I love nature even though it's terrifying and given the chance will kill you. I like short walks in the wilderness. I like listening to bird song. I like chance encounters with wallabies. And I like butterflies. Until recently I had overlooked the stunning world of the Lepidoptera. The name means "scaly wing", a detail which I've grown to appreciate in awe and amazement.
I went shopping for a macro lens recently on a whim. I like to treat myself to a new lens once a year, and while I had no specific plans for the macro I knew it would be handy while travelling in the outback. Sometimes I lack the mood for either landscapes or portraits, so the world of macro opens up a new frontier for those times when patience is abundant. The lens I ended up with is the L-Mount version of the Sigma 105mm F2.8 Macro, and I love love loved having it in my kit for the outback trips earlier this year. So when I packed my bags for Bhutan this month I decided there might also be some Himalayan treasures to seek out in the miniature world of macro. And I was right.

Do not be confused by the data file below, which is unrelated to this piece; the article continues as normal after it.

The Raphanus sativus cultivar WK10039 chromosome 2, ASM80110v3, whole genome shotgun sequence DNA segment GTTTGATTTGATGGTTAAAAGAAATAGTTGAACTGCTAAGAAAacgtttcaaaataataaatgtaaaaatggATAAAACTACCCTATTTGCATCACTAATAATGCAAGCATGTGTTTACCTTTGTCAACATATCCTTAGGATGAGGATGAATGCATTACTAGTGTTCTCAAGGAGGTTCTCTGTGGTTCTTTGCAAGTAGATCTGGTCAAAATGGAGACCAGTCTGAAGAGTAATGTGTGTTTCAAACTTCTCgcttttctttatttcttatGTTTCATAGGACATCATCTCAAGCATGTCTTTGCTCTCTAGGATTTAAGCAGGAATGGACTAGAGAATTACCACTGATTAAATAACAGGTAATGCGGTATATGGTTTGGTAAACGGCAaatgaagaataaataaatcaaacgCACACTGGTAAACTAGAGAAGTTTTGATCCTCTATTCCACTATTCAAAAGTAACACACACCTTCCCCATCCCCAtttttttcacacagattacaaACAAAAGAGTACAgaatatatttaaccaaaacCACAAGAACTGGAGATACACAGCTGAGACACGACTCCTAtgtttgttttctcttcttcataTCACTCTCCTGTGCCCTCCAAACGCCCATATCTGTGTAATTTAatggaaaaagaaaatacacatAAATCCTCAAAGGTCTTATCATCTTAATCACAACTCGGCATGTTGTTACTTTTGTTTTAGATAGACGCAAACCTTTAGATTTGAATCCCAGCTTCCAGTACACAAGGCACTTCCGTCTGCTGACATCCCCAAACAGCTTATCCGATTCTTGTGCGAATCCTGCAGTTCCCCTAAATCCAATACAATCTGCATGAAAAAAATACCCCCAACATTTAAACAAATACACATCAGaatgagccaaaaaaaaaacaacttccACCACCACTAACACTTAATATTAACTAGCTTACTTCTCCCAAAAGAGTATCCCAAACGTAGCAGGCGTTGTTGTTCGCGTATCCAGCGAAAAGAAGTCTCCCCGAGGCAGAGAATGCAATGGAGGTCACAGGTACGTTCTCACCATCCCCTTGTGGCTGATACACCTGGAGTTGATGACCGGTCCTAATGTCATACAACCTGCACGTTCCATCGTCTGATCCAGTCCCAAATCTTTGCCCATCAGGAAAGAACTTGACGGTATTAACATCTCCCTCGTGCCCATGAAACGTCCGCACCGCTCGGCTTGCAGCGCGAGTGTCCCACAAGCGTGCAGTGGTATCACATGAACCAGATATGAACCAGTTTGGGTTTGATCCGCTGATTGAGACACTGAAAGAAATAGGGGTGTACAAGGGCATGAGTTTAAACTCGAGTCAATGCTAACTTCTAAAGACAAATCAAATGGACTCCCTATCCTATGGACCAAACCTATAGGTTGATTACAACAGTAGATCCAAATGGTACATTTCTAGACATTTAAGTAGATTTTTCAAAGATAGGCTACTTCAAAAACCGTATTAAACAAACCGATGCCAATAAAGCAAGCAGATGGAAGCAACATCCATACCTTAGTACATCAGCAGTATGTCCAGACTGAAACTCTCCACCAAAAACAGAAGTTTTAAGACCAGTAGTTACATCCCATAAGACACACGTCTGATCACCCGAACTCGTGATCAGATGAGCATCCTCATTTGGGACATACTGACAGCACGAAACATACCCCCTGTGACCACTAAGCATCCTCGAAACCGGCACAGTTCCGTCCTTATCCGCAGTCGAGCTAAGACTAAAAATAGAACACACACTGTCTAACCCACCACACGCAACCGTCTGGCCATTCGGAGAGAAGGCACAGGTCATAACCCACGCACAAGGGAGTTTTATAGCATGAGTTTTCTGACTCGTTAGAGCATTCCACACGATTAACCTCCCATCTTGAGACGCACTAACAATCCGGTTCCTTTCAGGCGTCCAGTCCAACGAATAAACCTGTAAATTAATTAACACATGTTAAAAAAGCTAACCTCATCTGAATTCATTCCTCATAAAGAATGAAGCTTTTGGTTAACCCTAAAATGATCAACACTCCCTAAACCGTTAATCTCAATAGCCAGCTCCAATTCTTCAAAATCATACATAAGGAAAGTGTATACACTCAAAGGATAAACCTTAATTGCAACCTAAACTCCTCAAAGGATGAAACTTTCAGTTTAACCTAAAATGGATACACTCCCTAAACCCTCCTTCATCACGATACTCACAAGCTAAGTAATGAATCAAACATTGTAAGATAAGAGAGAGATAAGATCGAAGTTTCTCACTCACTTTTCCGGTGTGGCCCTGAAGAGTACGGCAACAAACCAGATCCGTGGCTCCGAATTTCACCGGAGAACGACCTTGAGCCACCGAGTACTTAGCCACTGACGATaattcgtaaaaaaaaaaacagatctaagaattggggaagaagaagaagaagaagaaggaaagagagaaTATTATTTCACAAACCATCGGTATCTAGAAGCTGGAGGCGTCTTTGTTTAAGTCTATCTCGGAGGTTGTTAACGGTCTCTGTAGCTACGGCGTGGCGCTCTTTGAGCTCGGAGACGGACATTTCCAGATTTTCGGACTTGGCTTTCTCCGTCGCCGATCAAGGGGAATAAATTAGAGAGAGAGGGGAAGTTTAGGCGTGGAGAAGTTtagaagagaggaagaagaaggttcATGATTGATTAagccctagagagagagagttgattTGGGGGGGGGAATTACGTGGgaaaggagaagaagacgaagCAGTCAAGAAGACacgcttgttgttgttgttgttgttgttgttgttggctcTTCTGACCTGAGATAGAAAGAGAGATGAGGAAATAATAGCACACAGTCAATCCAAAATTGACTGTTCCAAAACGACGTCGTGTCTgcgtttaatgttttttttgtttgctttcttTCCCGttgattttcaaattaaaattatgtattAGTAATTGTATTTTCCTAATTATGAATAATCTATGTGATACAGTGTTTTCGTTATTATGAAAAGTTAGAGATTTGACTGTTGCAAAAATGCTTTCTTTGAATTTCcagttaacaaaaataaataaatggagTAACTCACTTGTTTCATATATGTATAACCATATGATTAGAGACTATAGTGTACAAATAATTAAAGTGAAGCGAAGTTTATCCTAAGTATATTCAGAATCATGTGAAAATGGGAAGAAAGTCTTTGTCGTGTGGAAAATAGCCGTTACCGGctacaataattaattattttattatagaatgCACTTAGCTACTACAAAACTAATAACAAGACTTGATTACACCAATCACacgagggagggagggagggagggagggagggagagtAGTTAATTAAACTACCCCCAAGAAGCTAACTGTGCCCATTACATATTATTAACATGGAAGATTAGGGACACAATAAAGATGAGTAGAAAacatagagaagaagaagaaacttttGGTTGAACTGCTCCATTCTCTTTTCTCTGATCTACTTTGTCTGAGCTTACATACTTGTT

DEVILS OF DETAIL
The problem with a really good macro setup is that it can ruin an otherwise pleasant walk. You stop every 10 metres to photograph something new and amazing. A flower. A fern. A fly. Yes even flies can be astoundingly fascinating when you get up close. As can beetles with their metallic paint jobs, or spiders with their creepy multitudes of eyes.
Butterflies however are beyond comprehension once you get close enough. Their wings are literally made from coloured scales and their eyes are colour coordinated with their wings. Some have mega hairy heads that resemble a very unlikely alien monster. Most will land on a flower and instantly close their wings, hiding all the brilliant hues and offering up camouflage or maybe mimicking a leaf.
Some let you get super close. They're too busy sucking nectar to care about the lens. Some are unhappy with anything hovering directly above. Some will flutter from flower to flower, suggesting they are about to settle down but then dart off before you can even commit to the chase. Some never actually land at all, instead hovering and taking micro sips from each flower. I love their innate tendency towards random variations in flight patterns. Learning which ones will land and chill, and which ones will lead you on a dance through the forest, is part of the joy.